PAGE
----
Had a bit of a wow moment at work when my exec brought in some meat from Flinders Island Meat. I spotted some chops and asked him if it was lamb and indeed it was, then he brought out a shoulder plus some wallaby. The lamb was pretty good, very little stink, if at all and just a good clean flavour but you still know it’s lamb. I had trepidations about wallaby because it’s kinda like a small kangaroo. I’ve had kangaroo before, cooked it, ate it, ordered it etc. I don’t like it one bit. Wallaby, on the other hand, is a meat that’s definitely up my alley. Like ‘roo, it’s lean, really little fat content. Taste wise, I’d say it’s something like an 80/20 duck/pork mix but much leaner. I couldn’t have been any more wrong about my doubts earlier. Unlike duck, you don’t eat the skin and it has very little fat but if you cook it medium rare or just rare, it’s still juicy and just straight up delicious. So we started playing around with dressings and accompaniments and stuff but then I had to leave. I coulda just done that all week really, test a meat out, think of ideas etc.

But onto Flinders Island Meat (FIM). Flinders island is off the coast of Tasmania, on the Bass Strait. Wallabies happen to be at the top of the food chain here, unlike in the rest of Australia. Interestingly enough, they don’t release methane, like cows or sheep or pigs do, which kinda makes them carbon neutral. Wallabies don’t fart.

The wallabies are wild and sourced from the island itself. FIM also does an Angus beef as well as two types of lamb, one milkfed and the other saltgrass. The milkfed lamb is basically lamb that has only been fed milk from birth and is culled before it’s weaned. This basically nets a tender, gentle tasting lamb which is the one that I tried today, nearly completely lacking in that lamby “stink” some people just hate. The saltgrass lamb isn’t actually fed an exotic plant. Instead, it’s referring to the terroir. Flinders Island get a good bit of sea spray landing on the pastureland via the wind so the lamb reared there has a diet that’s completely different to most other lamb. I didn’t get to try this unfortunately.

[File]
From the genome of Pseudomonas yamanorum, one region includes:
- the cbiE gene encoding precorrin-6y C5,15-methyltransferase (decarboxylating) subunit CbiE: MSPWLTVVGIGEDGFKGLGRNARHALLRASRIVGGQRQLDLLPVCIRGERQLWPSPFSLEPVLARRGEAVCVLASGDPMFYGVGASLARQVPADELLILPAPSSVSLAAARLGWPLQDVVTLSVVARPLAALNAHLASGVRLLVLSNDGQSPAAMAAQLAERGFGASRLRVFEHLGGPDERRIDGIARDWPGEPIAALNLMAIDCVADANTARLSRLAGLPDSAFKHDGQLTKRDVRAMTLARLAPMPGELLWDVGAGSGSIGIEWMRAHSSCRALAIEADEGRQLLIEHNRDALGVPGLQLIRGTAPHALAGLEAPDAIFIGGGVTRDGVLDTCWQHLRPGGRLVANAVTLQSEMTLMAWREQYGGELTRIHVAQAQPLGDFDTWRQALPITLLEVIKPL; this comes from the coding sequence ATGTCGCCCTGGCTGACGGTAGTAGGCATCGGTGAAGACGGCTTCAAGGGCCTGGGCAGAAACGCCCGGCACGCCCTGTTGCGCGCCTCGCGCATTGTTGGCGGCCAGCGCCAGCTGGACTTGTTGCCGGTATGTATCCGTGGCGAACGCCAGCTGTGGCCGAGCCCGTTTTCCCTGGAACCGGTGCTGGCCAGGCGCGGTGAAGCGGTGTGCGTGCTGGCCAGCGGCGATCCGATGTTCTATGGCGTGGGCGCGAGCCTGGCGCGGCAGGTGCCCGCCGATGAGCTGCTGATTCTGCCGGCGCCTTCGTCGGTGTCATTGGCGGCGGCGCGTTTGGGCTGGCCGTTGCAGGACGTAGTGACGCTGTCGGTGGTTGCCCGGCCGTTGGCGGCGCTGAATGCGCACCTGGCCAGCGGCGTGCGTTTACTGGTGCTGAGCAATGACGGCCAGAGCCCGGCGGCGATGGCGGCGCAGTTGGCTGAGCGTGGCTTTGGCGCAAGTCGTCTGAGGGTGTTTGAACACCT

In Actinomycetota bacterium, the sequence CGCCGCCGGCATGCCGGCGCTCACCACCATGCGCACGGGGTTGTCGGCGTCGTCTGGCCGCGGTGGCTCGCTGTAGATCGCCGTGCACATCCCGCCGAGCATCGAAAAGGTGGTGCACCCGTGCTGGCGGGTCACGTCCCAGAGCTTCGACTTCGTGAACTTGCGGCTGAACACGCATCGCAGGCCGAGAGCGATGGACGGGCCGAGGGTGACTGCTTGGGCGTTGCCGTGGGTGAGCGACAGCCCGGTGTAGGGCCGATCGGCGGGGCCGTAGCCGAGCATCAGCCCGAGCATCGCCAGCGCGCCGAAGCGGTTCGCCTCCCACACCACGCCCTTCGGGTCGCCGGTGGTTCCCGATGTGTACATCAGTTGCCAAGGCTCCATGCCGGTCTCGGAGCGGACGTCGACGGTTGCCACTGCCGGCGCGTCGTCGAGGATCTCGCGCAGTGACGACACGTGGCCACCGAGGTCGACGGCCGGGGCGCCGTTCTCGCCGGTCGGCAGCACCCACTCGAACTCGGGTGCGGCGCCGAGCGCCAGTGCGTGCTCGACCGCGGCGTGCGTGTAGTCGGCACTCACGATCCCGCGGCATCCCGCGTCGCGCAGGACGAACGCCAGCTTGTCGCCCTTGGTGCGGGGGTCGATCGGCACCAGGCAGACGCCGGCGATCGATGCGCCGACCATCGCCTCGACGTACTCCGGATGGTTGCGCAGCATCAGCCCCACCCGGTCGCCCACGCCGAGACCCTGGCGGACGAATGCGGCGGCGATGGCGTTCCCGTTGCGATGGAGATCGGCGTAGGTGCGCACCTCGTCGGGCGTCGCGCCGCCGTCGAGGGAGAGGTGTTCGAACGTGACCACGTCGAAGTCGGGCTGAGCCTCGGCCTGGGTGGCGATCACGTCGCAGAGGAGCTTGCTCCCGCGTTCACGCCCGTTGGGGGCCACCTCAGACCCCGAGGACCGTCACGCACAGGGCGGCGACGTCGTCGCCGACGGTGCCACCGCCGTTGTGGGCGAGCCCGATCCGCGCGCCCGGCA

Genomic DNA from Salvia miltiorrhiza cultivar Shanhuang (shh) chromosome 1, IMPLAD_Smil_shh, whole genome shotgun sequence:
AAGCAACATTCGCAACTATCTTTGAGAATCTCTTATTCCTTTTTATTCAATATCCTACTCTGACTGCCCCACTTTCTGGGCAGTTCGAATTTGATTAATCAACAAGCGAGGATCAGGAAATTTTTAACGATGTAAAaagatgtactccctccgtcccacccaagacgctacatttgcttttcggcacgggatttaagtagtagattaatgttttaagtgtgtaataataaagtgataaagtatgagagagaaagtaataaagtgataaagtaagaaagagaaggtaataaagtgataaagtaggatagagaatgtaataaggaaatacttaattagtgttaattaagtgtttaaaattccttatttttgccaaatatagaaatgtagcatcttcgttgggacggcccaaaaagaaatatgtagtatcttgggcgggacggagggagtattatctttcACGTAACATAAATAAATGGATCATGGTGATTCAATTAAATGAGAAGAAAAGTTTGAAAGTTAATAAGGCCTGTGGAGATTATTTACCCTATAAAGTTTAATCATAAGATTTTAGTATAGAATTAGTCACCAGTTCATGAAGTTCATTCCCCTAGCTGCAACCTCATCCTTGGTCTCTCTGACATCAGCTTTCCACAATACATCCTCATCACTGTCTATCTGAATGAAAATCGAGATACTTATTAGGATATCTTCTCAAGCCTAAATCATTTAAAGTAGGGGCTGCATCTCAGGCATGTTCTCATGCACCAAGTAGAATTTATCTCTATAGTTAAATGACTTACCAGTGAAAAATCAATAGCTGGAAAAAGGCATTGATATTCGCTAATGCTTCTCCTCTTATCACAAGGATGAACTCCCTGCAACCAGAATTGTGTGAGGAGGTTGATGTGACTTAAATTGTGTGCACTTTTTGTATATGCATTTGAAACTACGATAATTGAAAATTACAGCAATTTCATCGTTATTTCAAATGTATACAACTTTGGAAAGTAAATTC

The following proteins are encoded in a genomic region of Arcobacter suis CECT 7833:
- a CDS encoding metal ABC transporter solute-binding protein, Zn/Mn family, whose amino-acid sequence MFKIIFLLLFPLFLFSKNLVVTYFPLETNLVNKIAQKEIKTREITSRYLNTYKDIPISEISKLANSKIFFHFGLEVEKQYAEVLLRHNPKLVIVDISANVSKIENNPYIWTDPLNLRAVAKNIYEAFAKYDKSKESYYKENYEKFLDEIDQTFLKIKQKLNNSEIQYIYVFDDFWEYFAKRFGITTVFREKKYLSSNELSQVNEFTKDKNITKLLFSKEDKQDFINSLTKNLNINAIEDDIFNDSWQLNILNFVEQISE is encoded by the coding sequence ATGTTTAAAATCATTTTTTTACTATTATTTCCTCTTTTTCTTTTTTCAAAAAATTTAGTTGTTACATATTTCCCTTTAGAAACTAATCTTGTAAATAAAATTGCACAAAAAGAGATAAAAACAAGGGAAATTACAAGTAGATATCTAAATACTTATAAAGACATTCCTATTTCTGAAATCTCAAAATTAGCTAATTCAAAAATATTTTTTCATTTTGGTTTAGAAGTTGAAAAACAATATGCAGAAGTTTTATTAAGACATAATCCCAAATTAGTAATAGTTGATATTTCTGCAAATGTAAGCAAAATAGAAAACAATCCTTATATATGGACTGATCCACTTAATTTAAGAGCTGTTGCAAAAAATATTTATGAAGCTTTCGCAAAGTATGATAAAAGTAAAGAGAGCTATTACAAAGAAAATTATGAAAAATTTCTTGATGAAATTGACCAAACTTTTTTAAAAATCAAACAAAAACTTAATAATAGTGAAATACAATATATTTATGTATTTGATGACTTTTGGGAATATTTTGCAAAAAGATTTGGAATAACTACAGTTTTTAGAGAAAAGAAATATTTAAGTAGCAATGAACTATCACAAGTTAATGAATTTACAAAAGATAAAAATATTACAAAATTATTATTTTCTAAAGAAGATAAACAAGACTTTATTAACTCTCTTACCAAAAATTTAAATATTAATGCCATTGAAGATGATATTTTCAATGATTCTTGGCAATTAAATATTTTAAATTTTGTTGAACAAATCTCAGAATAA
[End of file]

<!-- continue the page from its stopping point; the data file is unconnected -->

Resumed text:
Cycle back to my recent trip to Taste Of Sydney and I recall stepping into a huge tent, which was basically the Tasmania pavillion and there were all these businesses from Tassie, including Cape Grim Beef, Huon Aquaculture, Spring Bay Seafoods, Robbins Island Wagyu and FIM. I also recall Kylie Kwong doing a live demo at the time. Now it all clicks and I remember reading about Ms Kwong trumpeting the wallaby horn for Sydney eateries when there was a story run in the SMH about local “bush tucker”.

I’m just a sucker for that locavore thing. I think it really does make a helluva lotta sense. As much as it might be a trend or just another hipstery thing to get, I think it’s something that should exceed that and become the norm. Why eat something that everyone else can get? If you have access to something locally that’s just fucking awesome, like FIM’s wallaby, you should use it while you can rather than import something from a million miles away that is great too but would have suffered from the journey and time taking it’s toll. Speaking purely from the perspective of a professional chef who cares foremost about flavour, local is just better.

Really looking forward to seeing the wallaby on the menu, even if it’s just a special. It’s a lot better than a special in my opinion.